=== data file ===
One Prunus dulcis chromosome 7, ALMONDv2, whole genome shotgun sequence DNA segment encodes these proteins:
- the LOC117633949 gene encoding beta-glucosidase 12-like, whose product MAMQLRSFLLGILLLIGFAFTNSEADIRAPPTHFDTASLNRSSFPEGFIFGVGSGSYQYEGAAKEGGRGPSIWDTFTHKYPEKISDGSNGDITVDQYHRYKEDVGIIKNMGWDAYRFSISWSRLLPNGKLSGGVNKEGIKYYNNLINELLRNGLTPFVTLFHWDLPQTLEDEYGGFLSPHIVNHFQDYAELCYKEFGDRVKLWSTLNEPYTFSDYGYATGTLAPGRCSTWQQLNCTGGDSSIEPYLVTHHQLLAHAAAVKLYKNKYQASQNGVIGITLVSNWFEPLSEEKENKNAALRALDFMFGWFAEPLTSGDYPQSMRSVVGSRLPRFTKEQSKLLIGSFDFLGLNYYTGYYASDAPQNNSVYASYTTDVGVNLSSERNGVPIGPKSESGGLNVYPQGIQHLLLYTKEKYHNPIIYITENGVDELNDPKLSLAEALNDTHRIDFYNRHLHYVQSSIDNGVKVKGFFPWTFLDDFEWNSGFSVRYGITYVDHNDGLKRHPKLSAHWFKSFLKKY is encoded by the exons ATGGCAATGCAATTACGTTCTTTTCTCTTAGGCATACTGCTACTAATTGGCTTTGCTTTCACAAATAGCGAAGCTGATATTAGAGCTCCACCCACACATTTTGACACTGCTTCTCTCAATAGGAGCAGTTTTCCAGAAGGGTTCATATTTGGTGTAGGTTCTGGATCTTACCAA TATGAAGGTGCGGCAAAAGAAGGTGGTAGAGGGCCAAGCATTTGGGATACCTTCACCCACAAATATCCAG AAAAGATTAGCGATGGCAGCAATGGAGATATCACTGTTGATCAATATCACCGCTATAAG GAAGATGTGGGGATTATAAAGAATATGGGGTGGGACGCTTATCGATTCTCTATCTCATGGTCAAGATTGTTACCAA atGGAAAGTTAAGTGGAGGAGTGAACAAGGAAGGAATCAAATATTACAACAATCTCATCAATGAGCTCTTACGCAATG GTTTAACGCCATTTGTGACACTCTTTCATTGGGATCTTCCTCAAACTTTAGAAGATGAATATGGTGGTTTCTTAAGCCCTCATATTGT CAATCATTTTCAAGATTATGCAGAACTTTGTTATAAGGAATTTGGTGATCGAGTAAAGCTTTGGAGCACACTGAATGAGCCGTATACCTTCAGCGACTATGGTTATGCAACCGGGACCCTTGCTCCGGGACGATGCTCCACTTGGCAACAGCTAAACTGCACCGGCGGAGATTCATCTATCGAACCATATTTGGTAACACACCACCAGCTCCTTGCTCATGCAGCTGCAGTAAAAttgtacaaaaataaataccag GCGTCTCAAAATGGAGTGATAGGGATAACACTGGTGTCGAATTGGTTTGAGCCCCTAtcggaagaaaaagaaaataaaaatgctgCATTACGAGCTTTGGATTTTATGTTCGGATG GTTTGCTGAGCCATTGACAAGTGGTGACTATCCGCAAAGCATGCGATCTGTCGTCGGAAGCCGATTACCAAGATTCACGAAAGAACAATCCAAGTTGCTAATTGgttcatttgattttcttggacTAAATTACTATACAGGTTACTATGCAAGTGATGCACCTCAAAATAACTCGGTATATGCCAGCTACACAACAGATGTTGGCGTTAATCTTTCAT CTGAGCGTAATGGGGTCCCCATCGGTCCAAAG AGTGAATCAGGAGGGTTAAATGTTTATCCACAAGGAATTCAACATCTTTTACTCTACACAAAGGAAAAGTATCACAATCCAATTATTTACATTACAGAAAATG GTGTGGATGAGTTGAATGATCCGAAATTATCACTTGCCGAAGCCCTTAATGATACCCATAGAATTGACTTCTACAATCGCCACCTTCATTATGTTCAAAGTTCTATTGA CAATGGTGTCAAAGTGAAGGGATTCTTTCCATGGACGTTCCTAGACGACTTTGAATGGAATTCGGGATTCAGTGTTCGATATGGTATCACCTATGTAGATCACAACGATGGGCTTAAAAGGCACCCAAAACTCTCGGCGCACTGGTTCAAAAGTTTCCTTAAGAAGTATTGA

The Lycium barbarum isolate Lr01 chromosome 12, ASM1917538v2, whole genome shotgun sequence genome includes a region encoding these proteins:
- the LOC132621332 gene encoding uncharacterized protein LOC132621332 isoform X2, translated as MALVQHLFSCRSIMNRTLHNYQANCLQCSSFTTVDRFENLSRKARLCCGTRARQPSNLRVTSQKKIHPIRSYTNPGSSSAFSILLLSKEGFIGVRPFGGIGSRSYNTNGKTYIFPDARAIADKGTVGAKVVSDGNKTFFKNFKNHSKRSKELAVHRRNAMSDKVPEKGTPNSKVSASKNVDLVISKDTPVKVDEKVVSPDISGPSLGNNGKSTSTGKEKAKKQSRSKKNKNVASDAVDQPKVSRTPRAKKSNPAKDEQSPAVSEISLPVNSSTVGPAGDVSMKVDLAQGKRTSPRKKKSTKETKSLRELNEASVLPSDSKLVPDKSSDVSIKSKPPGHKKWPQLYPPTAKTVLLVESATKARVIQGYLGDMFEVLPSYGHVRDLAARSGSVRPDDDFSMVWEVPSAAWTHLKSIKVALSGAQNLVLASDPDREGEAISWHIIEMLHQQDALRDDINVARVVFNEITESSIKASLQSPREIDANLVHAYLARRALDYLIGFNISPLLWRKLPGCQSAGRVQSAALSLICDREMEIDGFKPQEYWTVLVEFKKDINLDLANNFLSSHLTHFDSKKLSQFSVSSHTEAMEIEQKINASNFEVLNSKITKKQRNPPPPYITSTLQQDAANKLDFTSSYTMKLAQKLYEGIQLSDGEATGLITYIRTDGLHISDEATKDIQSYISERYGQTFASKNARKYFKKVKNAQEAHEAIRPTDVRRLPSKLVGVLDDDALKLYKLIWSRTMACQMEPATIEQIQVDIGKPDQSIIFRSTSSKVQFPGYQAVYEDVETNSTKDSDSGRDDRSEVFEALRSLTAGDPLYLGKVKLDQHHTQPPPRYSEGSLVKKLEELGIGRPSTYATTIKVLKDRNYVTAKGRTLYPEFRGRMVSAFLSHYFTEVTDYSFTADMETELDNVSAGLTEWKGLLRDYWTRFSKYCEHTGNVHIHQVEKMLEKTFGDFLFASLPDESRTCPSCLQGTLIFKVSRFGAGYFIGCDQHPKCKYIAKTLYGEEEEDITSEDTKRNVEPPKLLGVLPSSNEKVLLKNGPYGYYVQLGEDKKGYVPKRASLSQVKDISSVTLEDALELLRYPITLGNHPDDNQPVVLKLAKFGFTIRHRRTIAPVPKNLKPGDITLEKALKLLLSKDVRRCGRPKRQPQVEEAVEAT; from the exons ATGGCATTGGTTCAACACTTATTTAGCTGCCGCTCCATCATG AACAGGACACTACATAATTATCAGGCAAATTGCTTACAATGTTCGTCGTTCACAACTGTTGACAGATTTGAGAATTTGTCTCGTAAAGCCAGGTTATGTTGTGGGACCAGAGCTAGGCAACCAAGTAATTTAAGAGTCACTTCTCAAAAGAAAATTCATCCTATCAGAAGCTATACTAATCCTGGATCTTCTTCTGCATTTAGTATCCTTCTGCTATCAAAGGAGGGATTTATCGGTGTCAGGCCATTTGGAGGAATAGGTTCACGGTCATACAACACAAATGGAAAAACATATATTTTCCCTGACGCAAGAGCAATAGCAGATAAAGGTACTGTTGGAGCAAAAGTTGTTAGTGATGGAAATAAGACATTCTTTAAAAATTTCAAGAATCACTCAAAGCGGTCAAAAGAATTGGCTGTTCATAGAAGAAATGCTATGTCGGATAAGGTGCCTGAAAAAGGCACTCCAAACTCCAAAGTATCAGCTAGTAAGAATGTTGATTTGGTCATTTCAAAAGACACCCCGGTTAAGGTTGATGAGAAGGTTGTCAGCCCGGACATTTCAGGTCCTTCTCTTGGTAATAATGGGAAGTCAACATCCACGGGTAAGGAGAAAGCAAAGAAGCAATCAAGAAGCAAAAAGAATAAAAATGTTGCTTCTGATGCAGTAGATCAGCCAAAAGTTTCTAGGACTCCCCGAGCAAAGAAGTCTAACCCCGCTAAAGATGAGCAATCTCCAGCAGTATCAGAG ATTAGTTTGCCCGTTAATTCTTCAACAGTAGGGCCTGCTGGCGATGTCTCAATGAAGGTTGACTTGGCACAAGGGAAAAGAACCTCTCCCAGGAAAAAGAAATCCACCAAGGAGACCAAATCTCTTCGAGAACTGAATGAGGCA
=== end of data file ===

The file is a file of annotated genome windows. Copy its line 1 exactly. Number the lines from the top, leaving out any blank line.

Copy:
One Prunus dulcis chromosome 7, ALMONDv2, whole genome shotgun sequence DNA segment encodes these proteins: